STP1454: Microanalysis of Quenched and Self-extinguished Aluminum Rods Burned in Oxygen

    Osborne, BP
    Postgraduate students and Senior Lecturer, The University of Queensland, St. Lucia, QLD

    Suvorovs, T
    Postgraduate students and Senior Lecturer, The University of Queensland, St. Lucia, QLD

    Wit, JD
    Postgraduate students and Senior Lecturer, The University of Queensland, St. Lucia, QLD

    Steinberg, TA
    Postgraduate students and Senior Lecturer, The University of Queensland, St. Lucia, QLD

    Pages: 13    Published: Jan 2003


    Abstract

    Promoted ignition tests and quench tests have been conducted and analysed for 3.2 mm aluminum rods in 99.995% oxygen. Tests have been conducted in oxygen pressures varying from 538 kPa to 773 kPa. Samples that self-extinguished or were quenched were selected for further analysis. The microstructure of the selected samples were analysed by electron microscopy, using energy dispersive spectrometry and electron back-scatter techniques, to identify and visualize, respectively, the species present. The grain structures of these samples were etched, viewed and photographed under polarized light by an optical microscope. From the micrographs produced by the post-test analysis, clearly defined boundaries between the oxide and the melted and resolidified metal have been observed. In both the melted and resolidified metal and the oxide layer, significant numbers of gas bubbles, solid inclusions and several diffuse oxide bubbles have been captured during the cooling process. It is concluded that convective movement is occurring within the molten drop and that analysis of quenched samples provides more useful information on the state of the burning droplet than samples allowed to cool slowly to room temperature. Recommendations are made regarding future investigations into aluminum burning, focusing on the transport of reactants through the liquid oxide layer.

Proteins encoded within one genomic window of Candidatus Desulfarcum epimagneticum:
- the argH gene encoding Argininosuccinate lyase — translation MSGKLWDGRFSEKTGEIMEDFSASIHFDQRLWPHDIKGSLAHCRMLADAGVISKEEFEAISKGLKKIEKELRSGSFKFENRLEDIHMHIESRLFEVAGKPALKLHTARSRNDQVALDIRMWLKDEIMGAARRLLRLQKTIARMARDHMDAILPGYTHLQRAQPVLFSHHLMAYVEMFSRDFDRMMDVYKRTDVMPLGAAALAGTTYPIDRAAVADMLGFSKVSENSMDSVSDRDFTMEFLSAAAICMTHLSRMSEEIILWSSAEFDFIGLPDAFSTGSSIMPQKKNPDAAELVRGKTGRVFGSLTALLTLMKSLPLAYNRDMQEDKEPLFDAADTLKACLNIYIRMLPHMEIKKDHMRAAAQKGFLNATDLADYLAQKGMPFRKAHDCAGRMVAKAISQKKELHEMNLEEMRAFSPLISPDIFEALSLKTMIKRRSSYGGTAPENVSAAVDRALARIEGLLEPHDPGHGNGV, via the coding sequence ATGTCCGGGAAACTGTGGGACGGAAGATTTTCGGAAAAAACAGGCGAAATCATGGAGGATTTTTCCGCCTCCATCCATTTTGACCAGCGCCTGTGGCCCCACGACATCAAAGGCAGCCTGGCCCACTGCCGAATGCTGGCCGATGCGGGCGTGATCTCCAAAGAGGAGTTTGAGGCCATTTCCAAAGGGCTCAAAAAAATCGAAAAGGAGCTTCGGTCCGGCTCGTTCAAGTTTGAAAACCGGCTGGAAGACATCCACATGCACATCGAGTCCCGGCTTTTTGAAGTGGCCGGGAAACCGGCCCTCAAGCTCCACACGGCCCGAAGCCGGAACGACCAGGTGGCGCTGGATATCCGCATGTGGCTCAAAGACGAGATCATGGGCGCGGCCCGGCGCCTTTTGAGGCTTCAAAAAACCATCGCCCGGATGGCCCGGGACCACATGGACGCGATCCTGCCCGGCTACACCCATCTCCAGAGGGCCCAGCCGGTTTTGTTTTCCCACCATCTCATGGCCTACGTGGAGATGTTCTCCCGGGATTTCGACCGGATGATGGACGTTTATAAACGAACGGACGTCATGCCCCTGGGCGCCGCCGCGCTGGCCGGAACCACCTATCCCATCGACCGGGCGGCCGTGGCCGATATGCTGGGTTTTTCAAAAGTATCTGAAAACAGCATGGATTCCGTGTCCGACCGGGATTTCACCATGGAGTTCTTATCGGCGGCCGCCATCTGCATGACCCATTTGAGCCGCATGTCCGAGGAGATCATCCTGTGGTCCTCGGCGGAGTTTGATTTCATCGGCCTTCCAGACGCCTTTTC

Keywords:

    aluminum, burning, metal, promoted ignition test, microanalysis, quench


    Paper ID: STP11586S

    Committee/Subcommittee: G04.01

    DOI: 10.1520/STP11586S


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